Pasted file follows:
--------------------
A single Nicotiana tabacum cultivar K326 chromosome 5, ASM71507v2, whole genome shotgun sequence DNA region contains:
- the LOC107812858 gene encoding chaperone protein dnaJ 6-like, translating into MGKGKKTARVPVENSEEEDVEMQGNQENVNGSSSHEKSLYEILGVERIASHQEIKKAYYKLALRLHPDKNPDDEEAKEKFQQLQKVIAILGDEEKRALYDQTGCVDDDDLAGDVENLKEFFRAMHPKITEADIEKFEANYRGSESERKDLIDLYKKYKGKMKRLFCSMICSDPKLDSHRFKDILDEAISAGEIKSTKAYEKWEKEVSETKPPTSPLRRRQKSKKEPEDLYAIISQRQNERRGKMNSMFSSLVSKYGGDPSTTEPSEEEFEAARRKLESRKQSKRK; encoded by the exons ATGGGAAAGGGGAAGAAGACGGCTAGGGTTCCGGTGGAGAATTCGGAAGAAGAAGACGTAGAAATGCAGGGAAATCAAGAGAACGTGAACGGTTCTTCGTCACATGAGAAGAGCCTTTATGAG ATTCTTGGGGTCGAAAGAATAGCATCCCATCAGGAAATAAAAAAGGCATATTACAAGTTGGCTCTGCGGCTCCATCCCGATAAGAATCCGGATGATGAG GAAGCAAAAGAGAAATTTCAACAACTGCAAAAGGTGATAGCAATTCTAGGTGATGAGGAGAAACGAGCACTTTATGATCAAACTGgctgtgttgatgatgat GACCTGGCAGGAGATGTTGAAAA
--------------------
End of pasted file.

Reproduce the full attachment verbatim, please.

A single Nicotiana tabacum cultivar K326 chromosome 5, ASM71507v2, whole genome shotgun sequence DNA region contains:
- the LOC107812858 gene encoding chaperone protein dnaJ 6-like, translating into MGKGKKTARVPVENSEEEDVEMQGNQENVNGSSSHEKSLYEILGVERIASHQEIKKAYYKLALRLHPDKNPDDEEAKEKFQQLQKVIAILGDEEKRALYDQTGCVDDDDLAGDVENLKEFFRAMHPKITEADIEKFEANYRGSESERKDLIDLYKKYKGKMKRLFCSMICSDPKLDSHRFKDILDEAISAGEIKSTKAYEKWEKEVSETKPPTSPLRRRQKSKKEPEDLYAIISQRQNERRGKMNSMFSSLVSKYGGDPSTTEPSEEEFEAARRKLESRKQSKRK; encoded by the exons ATGGGAAAGGGGAAGAAGACGGCTAGGGTTCCGGTGGAGAATTCGGAAGAAGAAGACGTAGAAATGCAGGGAAATCAAGAGAACGTGAACGGTTCTTCGTCACATGAGAAGAGCCTTTATGAG ATTCTTGGGGTCGAAAGAATAGCATCCCATCAGGAAATAAAAAAGGCATATTACAAGTTGGCTCTGCGGCTCCATCCCGATAAGAATCCGGATGATGAG GAAGCAAAAGAGAAATTTCAACAACTGCAAAAGGTGATAGCAATTCTAGGTGATGAGGAGAAACGAGCACTTTATGATCAAACTGgctgtgttgatgatgat GACCTGGCAGGAGATGTTGAAAA